Susan Sloan, vice president of state affairs at the American Wind Energy Association, notes that Texas leads all states for wind energy, with 25 gigawatts of capacity generated by nearly 14,000 wind turbines. The Lone Star State produces about one-fourth of the country's wind power, and the wind energy industry employs more than 25,000 Texans.

With another 9 gigawatts of capacity coming online, "Texas continues to champion investment in wind energy as the state's electric load continues to increase," says Sloan, who's based in Austin. "Wind is an established and growing part of the Texas energy economy, and will be for years to come."

Texas has made great strides in wind energy in the past decade. In 2010, wind represented only 7.8 percent of ERCOT's power generation and ranked as the grid's No. 4 energy source, while coal stood at 39.5 percent and ranked first.

In September 2019, Norwegian energy research firm Rystad Energy predicted wind will bypass coal as a Texas energy source in 2020. Rystad Energy, which has an office in Houston, expects wind to generate 87 terawatt-hours of electricity in Texas this year compared with 84.4 terawatt-hours from coal. One terawatt-hour equals the output of 1 trillion watts over a one-hour period.

"Texas is just one of many red states that have recently 'gone green' by harnessing their great wind-generation potential," Carlos Torres-Diaz, head of gas market research at Rystad Energy, said in a release. Renewable energy sources like wind "are reaching a level where new installations are not driven solely by policies or subsidies, but by economics," he added.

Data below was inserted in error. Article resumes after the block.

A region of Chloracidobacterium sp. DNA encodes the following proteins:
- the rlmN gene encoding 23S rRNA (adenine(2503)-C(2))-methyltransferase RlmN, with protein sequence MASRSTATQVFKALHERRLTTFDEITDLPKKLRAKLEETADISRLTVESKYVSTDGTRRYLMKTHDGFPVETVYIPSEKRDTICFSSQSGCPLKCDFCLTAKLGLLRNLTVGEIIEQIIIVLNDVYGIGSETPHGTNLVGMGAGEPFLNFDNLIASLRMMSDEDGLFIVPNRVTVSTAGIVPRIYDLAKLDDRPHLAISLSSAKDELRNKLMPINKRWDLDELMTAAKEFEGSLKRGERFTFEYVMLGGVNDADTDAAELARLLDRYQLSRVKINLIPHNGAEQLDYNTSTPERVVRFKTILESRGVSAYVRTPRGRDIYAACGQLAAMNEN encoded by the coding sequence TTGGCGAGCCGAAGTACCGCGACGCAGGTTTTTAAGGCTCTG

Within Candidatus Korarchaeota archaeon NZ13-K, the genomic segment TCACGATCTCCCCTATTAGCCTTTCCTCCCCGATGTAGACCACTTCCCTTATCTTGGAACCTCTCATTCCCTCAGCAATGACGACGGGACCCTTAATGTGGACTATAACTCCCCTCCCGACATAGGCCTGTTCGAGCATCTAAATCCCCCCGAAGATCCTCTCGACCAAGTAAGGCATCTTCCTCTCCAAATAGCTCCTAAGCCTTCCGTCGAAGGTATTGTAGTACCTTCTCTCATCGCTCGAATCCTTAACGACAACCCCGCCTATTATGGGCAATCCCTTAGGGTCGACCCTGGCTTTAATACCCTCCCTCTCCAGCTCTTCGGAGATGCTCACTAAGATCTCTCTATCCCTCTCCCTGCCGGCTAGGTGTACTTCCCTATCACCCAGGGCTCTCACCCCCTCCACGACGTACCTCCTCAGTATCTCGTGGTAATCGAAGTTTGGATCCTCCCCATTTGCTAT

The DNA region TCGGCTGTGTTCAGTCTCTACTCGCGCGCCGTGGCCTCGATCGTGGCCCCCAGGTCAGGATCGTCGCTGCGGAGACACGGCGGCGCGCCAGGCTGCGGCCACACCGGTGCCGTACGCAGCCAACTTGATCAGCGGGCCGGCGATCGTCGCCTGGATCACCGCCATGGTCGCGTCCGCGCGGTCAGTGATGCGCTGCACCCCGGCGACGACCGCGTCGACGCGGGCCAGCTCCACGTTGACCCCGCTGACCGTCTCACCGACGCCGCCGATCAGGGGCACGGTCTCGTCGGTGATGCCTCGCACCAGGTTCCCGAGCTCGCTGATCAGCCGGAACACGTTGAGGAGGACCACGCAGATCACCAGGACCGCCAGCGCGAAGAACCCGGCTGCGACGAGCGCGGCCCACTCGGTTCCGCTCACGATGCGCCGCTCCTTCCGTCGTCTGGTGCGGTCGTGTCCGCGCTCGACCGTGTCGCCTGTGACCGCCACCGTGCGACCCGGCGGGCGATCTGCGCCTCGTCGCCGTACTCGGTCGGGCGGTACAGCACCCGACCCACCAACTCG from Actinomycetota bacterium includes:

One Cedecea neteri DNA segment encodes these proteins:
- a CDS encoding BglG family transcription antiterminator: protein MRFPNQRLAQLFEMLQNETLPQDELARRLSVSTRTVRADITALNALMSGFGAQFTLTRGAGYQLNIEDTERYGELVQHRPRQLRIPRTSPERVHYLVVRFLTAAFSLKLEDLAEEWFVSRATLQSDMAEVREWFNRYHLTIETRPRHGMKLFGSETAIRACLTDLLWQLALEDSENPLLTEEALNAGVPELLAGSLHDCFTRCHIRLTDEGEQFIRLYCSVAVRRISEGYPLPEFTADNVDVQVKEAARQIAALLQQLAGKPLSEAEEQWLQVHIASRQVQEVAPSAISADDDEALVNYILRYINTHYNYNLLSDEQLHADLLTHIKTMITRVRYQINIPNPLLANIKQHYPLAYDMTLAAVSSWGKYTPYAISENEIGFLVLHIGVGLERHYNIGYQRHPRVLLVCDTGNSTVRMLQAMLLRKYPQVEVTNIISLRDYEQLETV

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Building Houston

 
 

This UH engineer is hoping to make his mark on cancer detection. Photo via UH.edu

Early stage cancer is hard to detect, mostly because traditional diagnostic imaging cannot detect tumors smaller than a certain size. One Houston innovator is looking to change that.

Wei-Chuan Shih, professor of electrical and computer engineering at the University of Houston's Cullen College of Engineering, recently published his findings in IEEE Sensors journal. According to a news release from UH, the cells around cancer tumors are small — ~30-150nm in diameter — and complex, and the precise detection of these exosome-carried biomarkers with molecular specificity has been elusive, until now.